The handheld market was never really threatened by mobile. Sure, the 3DS didn't do as well as the DS (a hard feat to replicate under any circumstance) and the Vita flopped, but that could just as easily be due to factors specific to those systems rather than competition from without. But I never really believed it was because people were ditching handhelds to go play Candy Crush and Angry Birds. A portable console is just that: a device that offers console-type gaming experiences on a device that's not tied to a television. The types of games on offer and popular on handheld consoles are typically far different from the types of games that are popular on phones and tablets. To liken it to personal transportation (I'm not the best with analogies, BTW), consoles are like automobiles, handhelds are like motorcycles, and mobile is like bicycles. A motorcycle may look more like a bicycle in terms of form factor, but as a motor vehicle it's closer to an automobile in terms of the role it fills.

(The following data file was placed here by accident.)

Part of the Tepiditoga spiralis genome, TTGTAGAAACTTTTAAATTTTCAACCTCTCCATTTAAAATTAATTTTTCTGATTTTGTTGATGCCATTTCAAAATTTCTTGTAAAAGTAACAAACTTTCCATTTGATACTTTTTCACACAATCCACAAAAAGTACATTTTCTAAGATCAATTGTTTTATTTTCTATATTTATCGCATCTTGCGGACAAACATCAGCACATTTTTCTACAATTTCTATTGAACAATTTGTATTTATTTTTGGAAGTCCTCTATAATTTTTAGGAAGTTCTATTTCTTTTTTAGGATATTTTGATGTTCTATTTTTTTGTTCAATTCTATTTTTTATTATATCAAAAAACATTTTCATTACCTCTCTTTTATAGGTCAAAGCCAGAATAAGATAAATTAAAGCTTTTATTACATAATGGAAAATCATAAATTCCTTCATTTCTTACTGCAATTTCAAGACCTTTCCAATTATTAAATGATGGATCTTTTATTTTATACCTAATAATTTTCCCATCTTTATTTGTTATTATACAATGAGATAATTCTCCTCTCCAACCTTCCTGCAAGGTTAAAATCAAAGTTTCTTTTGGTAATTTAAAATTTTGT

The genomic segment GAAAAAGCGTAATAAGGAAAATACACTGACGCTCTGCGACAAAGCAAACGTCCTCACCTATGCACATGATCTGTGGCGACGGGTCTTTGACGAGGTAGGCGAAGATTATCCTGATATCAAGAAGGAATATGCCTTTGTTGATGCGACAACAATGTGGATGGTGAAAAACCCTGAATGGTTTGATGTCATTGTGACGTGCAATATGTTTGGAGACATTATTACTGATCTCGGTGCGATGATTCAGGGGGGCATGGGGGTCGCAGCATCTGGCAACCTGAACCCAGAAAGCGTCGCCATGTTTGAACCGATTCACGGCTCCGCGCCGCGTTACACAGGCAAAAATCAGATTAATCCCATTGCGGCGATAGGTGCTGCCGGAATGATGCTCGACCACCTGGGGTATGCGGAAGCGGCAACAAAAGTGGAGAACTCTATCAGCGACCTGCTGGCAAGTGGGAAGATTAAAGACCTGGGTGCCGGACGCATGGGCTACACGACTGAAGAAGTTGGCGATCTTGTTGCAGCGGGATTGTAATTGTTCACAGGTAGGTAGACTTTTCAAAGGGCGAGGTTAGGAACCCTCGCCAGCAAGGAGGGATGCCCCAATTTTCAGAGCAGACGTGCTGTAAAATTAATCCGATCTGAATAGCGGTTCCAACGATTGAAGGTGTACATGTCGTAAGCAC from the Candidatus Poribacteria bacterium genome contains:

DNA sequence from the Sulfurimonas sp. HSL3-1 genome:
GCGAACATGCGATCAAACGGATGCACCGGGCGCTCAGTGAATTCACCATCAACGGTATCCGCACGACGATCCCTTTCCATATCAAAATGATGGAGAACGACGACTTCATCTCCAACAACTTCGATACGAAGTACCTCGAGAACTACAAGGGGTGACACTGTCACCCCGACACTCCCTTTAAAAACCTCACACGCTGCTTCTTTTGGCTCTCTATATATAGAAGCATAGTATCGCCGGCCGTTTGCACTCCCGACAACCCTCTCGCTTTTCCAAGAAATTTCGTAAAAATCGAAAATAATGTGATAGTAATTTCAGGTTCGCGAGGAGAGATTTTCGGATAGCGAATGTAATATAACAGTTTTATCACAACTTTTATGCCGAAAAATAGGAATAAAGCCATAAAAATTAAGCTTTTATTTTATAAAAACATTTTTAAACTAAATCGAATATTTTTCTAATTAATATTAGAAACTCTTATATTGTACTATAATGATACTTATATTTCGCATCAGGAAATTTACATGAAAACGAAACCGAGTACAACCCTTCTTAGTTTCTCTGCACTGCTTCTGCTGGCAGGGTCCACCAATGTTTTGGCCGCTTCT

Yeah, I've always believed that myself about the mobile market. The people who spend their time on free to play games aren't the same as the consumers in the dedicated handheld space. Anecdotally, I used to have a co-worker who would play Candy Crush on his work PC, but would rib me for talking about actual video games on consoles and handhelds (and we were the same age).
I don't doubt that there was a Covid boost in early 2020, I just have my doubts that the Switch's sustained sales throughout the year are owed solely to that. And as I mentioned, I find it odd that devices that center around the living room and internet access got less of a boost throughout the year during a period of lockdowns and social distancing, than a piece of hardware which features the ability to leave the home.